I think my first pass will be a 240 foot with open wire, a good balun, and my existing tuners. Then I can cast about for a balanced tuner or maybe look into building one. Looking at some of the baluns from DX engineering with a couple of feet of coax to the tuner. I've seen discussions that suggest that lower impedance open wire line is easier to match, that the line should be certain lengths (odd multiples of 60') and that the flat top should be shortened some from 240'. Any comments on those?

Still not sure this is happening, but it's fun to plan.
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« Reply #20 on: November 26, 2018, 04:47:43 PM »

Thanks for the signal report!  Yes, the antenna has been up 40 years without a failure and typically I get great reports. 

I would avoid odd number of quarter waves for the OWL.  I have always used 600 ohm stuff I made many years ago and its works well.

Here is a good site talking about all this stuff: 

http://www.hamuniverse.com/feedlinelengths.html 

Yes, go with what you have as far as the tuner situation.  Not sure of how much power your running, but plenty of folks run a tuner into a balun to get a balanced output.  Running QRO, you can get into some real trouble with that topology since the reflected impedance is all over the place with a multi band dipole and the effects are vividly demonstrated.  My two favorite tuners are either the Rick Measure design with a current balun, made of coax  on the input or the old style link coupled tuner that does not use any balun.  For a 100W class station, I think you can make your initial scheme work fine until you homebrew something up.   

73,
Joe-W3GMS
   
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« Reply #21 on: November 27, 2018, 03:12:28 PM »

Joe,

I've listened to you on the AM PM net for years while mobile all over the state up here in CNY, up to the Adirondacks and down into CT and you always are head and shoulders above most of the other stations.

I've got a small amp, an Ameritron 1306 which I've been running 150-200 watts carrier with. The DX engineering baluns are rated 5 KW CW or 10KW ssb, with teflon wire for high voltage. I'm hoping that might be enough to work well on most bands with those power levels. The extra 6 db over barefoot seems to help a lot. If things get unhappy, we can always dial the drive down on the Anan.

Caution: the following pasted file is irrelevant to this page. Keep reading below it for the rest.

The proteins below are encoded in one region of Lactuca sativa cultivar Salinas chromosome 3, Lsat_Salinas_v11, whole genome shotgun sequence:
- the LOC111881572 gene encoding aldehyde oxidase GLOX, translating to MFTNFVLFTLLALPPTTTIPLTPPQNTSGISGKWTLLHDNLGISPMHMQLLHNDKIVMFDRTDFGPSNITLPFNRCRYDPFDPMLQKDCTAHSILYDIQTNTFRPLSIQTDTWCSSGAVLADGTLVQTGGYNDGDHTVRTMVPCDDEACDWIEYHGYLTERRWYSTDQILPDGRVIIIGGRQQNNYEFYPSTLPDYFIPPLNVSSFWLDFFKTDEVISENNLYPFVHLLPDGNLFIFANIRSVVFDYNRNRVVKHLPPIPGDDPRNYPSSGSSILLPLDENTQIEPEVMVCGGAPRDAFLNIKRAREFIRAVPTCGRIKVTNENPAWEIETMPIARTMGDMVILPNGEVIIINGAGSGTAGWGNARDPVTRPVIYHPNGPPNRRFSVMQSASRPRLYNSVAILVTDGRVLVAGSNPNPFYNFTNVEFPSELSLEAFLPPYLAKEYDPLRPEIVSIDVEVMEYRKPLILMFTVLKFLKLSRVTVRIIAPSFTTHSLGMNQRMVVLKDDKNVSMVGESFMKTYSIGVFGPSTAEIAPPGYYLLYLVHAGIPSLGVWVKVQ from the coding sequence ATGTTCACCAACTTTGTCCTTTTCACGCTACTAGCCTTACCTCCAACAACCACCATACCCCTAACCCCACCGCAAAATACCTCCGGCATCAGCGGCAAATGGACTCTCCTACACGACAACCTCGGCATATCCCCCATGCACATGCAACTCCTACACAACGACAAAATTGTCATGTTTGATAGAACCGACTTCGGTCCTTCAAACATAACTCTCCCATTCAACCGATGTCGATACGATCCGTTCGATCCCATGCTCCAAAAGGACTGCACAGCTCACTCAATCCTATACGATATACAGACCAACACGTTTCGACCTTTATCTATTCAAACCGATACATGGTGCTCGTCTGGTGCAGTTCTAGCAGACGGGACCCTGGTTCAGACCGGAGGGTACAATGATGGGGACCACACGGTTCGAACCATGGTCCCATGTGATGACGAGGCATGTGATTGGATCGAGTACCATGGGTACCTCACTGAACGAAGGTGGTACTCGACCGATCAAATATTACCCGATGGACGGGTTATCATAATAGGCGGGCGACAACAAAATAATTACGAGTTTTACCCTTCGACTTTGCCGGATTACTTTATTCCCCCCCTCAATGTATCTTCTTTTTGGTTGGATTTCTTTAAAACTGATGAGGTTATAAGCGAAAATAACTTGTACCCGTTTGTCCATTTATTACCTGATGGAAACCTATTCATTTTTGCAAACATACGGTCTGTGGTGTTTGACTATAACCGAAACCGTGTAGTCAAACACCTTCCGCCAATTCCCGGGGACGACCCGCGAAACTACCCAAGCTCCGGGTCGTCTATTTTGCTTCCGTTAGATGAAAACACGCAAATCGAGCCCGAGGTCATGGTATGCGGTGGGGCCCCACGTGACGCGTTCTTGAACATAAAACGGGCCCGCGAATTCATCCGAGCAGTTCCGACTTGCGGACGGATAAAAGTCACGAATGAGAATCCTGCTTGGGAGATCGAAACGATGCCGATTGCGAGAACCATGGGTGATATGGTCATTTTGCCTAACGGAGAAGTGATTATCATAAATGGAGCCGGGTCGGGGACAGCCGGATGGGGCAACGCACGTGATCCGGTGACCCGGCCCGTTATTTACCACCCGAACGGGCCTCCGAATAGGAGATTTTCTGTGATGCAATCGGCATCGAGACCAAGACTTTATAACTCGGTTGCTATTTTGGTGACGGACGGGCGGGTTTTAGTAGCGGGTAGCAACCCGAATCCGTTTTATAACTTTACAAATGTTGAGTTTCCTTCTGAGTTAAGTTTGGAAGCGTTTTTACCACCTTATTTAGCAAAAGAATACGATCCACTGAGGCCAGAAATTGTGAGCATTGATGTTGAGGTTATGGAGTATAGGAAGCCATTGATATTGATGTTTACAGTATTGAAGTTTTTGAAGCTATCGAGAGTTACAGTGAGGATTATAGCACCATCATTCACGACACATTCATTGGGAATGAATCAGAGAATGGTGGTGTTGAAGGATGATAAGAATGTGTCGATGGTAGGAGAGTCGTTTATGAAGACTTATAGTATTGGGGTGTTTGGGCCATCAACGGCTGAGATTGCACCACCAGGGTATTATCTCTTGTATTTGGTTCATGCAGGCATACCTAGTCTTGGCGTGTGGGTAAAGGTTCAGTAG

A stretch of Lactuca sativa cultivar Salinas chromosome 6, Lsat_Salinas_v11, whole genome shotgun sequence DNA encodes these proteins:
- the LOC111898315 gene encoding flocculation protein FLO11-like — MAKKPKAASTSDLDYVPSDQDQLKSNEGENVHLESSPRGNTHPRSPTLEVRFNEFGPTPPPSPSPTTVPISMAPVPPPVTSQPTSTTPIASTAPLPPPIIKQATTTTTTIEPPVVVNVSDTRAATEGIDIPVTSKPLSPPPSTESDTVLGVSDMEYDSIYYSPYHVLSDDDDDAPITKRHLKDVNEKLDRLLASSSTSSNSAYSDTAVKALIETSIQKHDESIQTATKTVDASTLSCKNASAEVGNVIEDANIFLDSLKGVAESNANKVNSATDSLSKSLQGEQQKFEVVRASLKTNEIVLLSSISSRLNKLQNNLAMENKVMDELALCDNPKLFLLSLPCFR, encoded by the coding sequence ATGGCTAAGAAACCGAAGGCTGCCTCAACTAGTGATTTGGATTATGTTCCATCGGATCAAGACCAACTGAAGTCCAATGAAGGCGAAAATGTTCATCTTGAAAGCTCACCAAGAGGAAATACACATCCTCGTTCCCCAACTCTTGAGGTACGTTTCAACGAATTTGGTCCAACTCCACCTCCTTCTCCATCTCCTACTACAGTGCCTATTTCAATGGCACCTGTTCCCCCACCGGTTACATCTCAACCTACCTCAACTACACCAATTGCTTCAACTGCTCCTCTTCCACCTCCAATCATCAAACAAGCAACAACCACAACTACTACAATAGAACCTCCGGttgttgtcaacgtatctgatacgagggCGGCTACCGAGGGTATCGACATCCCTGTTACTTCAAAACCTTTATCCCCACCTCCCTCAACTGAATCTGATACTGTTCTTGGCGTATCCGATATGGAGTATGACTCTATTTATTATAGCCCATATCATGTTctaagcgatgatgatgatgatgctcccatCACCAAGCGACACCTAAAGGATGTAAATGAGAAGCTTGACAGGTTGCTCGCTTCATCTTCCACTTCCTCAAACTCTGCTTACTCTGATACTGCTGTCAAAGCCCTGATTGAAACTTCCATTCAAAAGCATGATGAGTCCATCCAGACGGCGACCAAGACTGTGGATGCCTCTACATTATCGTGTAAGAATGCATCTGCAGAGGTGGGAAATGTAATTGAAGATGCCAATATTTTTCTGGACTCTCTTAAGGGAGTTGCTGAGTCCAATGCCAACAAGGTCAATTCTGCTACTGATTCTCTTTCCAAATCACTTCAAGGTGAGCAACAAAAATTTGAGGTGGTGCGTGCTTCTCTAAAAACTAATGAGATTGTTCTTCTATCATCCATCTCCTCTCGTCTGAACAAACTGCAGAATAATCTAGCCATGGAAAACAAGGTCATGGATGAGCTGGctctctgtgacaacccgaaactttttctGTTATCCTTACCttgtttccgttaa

I see in another thread that Carl has shortened his dipole and trimmed the feedline some. I'm wondering if I should start with the stock lengths, or plan on doing that right off to help. I know from running marine stuff with a backstay or wire up the mast that a non resonant length helps keep impedance excursions down over using things that are half waves on certain frequencies and I suppose that probably applies here as well.

Just looked at that website and that seems to agree. Handy site.

Did house inspection today, so maybe this is going to happen, pending a few more steps.
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« Reply #22 on: November 27, 2018, 04:37:28 PM »

Joe,

I see in another thread that Carl has shortened his dipole and trimmed the feedline some. I'm wondering if I should start with the stock lengths, or plan on doing that right off to help. I know from running marine stuff with a backstay or wire up the mast that a non resonant length helps keep impedance excursions down over using things that are half waves on certain frequencies and I suppose that probably applies here as well.


It is particular, that's for sure. Added about 10 ft of feedline to see if I could drop the low end of 160 some more. Net result is all the 1.0:1 (except 3.8:1 on 1801) matches on 160 went up to 5-8 :1 and I lost 60 meters. Back to prior length.

What boat were you feeding the backstay with? I had Cape Dorys for many years and used a Hustler mobile on the back porch fence with good luck.
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« Reply #23 on: November 27, 2018, 05:58:06 PM »

Carl,

For a sailboat we had a Bayfield 24. I fed the backstay for a while, then went to a 29' wire from the corner of the cockpit up to the flag halyard fed by an AH4 tuner. Worked good on 80 and 40. On the old Tugboat we used the same AH4/706 combo with a wire up a fiberglass whip over the pilothouse, back to another pole at the stern end. We used that one less because of the gas engine and ignition noise, but was fun to listen to and work at various times.

On a trip up from Oriental NC to Kingston NY I used an ICOM 703 with a buddistick arrangement clamped to the cockpit rail. That worked well too, although the coil got tarnished from the salt air quickly. Next boat I hope to have some sort of long term HF arrangements on it.


* 20160904_185402.jpg (4421.5 KB, 4032x3024 - viewed 114 times.)
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« Reply #24 on: November 27, 2018, 07:06:52 PM »

Anything that won't ice up !


Lou